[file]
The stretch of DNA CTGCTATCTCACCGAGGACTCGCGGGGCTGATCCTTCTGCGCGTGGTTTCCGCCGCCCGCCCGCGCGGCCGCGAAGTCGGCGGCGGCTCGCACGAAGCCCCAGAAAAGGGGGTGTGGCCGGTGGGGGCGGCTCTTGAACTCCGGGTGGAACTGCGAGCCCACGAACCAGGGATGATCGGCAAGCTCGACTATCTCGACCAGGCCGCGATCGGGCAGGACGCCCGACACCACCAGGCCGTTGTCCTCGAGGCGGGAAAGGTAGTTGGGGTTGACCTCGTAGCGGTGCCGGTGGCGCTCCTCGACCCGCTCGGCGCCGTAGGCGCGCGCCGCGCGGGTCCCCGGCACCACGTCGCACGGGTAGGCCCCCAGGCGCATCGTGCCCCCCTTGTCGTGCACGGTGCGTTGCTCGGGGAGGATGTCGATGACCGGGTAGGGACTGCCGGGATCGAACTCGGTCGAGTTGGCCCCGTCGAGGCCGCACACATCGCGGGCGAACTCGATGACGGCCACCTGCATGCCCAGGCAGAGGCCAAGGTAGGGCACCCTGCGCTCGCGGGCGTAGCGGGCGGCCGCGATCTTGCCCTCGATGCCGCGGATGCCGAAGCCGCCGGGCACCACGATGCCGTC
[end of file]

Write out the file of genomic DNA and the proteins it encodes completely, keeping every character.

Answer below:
The stretch of DNA CTGCTATCTCACCGAGGACTCGCGGGGCTGATCCTTCTGCGCGTGGTTTCCGCCGCCCGCCCGCGCGGCCGCGAAGTCGGCGGCGGCTCGCACGAAGCCCCAGAAAAGGGGGTGTGGCCGGTGGGGGCGGCTCTTGAACTCCGGGTGGAACTGCGAGCCCACGAACCAGGGATGATCGGCAAGCTCGACTATCTCGACCAGGCCGCGATCGGGCAGGACGCCCGACACCACCAGGCCGTTGTCCTCGAGGCGGGAAAGGTAGTTGGGGTTGACCTCGTAGCGGTGCCGGTGGCGCTCCTCGACCCGCTCGGCGCCGTAGGCGCGCGCCGCGCGGGTCCCCGGCACCACGTCGCACGGGTAGGCCCCCAGGCGCATCGTGCCCCCCTTGTCGTGCACGGTGCGTTGCTCGGGGAGGATGTCGATGACCGGGTAGGGACTGCCGGGATCGAACTCGGTCGAGTTGGCCCCGTCGAGGCCGCACACATCGCGGGCGAACTCGATGACGGCCACCTGCATGCCCAGGCAGAGGCCAAGGTAGGGCACCCTGCGCTCGCGGGCGTAGCGGGCGGCCGCGATCTTGCCCTCGATGCCGCGGATGCCGAAGCCGCCGGGCACCACGATGCCGTC